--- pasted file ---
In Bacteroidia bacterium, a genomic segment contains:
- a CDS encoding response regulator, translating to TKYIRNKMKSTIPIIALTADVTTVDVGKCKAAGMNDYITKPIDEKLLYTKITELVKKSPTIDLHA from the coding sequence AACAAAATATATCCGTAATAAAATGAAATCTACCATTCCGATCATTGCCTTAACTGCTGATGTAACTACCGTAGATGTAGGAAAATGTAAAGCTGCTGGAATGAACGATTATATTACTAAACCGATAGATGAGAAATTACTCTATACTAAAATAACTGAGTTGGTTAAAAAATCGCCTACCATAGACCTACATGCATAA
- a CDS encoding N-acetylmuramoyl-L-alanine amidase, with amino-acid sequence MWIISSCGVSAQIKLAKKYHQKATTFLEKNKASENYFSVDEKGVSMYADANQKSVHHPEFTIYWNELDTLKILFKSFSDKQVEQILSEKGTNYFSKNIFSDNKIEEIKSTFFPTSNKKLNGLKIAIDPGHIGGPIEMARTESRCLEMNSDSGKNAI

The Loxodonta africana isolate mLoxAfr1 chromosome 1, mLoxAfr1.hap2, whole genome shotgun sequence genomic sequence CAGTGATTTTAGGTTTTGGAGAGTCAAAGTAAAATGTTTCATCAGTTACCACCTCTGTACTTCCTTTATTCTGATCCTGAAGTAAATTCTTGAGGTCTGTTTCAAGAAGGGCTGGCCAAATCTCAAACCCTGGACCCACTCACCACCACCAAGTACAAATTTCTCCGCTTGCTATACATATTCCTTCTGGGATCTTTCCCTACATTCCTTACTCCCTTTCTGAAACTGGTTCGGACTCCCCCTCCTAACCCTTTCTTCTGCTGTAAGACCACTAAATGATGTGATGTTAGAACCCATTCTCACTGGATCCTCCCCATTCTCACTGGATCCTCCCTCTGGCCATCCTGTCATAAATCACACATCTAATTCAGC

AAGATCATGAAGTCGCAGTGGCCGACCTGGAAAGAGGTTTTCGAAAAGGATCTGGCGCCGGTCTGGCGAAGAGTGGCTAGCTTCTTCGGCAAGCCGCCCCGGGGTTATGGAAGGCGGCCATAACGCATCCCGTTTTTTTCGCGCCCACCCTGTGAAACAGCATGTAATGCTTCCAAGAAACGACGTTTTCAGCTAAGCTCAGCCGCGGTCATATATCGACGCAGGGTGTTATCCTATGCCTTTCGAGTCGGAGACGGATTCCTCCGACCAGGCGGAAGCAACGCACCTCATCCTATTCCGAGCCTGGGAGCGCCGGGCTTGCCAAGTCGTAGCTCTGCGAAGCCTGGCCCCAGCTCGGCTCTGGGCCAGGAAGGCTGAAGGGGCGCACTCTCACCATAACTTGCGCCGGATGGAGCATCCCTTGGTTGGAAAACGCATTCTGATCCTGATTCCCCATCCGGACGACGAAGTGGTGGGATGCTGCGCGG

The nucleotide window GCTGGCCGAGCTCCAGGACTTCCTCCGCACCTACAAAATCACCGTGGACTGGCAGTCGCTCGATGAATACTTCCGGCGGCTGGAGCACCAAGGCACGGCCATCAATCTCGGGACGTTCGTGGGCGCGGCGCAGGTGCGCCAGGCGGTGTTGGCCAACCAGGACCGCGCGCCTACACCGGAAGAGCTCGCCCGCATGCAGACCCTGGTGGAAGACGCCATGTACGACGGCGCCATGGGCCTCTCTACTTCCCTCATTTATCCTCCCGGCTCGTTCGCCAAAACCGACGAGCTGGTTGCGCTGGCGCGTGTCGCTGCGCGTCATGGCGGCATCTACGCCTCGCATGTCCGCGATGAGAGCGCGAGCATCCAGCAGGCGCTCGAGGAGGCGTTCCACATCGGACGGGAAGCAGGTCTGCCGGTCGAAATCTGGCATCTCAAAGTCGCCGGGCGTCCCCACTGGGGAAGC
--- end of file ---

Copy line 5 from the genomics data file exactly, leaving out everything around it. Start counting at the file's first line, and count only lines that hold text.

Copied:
AAGATCATGAAGTCGCAGTGGCCGACCTGGAAAGAGGTTTTCGAAAAGGATCTGGCGCCGGTCTGGCGAAGAGTGGCTAGCTTCTTCGGCAAGCCGCCCCGGGGTTATGGAAGGCGGCCATAACGCATCCCGTTTTTTTCGCGCCCACCCTGTGAAACAGCATGTAATGCTTCCAAGAAACGACGTTTTCAGCTAAGCTCAGCCGCGGTCATATATCGACGCAGGGTGTTATCCTATGCCTTTCGAGTCGGAGACGGATTCCTCCGACCAGGCGGAAGCAACGCACCTCATCCTATTCCGAGCCTGGGAGCGCCGGGCTTGCCAAGTCGTAGCTCTGCGAAGCCTGGCCCCAGCTCGGCTCTGGGCCAGGAAGGCTGAAGGGGCGCACTCTCACCATAACTTGCGCCGGATGGAGCATCCCTTGGTTGGAAAACGCATTCTGATCCTGATTCCCCATCCGGACGACGAAGTGGTGGGATGCTGCGCGG